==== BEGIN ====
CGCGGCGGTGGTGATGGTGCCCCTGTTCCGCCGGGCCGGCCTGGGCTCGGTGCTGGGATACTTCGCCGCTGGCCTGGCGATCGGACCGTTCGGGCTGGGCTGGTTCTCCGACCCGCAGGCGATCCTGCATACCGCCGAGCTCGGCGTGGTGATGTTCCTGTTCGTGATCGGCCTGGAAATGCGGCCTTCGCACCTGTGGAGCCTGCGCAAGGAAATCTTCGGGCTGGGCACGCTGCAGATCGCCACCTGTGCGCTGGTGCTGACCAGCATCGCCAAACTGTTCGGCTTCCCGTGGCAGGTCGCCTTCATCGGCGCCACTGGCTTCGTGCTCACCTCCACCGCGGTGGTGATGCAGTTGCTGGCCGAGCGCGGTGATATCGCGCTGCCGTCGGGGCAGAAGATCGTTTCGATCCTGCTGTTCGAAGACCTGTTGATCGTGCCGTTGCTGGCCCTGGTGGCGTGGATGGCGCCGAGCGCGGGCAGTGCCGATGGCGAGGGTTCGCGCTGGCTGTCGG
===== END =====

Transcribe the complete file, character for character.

CGCGGCGGTGGTGATGGTGCCCCTGTTCCGCCGGGCCGGCCTGGGCTCGGTGCTGGGATACTTCGCCGCTGGCCTGGCGATCGGACCGTTCGGGCTGGGCTGGTTCTCCGACCCGCAGGCGATCCTGCATACCGCCGAGCTCGGCGTGGTGATGTTCCTGTTCGTGATCGGCCTGGAAATGCGGCCTTCGCACCTGTGGAGCCTGCGCAAGGAAATCTTCGGGCTGGGCACGCTGCAGATCGCCACCTGTGCGCTGGTGCTGACCAGCATCGCCAAACTGTTCGGCTTCCCGTGGCAGGTCGCCTTCATCGGCGCCACTGGCTTCGTGCTCACCTCCACCGCGGTGGTGATGCAGTTGCTGGCCGAGCGCGGTGATATCGCGCTGCCGTCGGGGCAGAAGATCGTTTCGATCCTGCTGTTCGAAGACCTGTTGATCGTGCCGTTGCTGGCCCTGGTGGCGTGGATGGCGCCGAGCGCGGGCAGTGCCGATGGCGAGGGTTCGCGCTGGCTGTCGG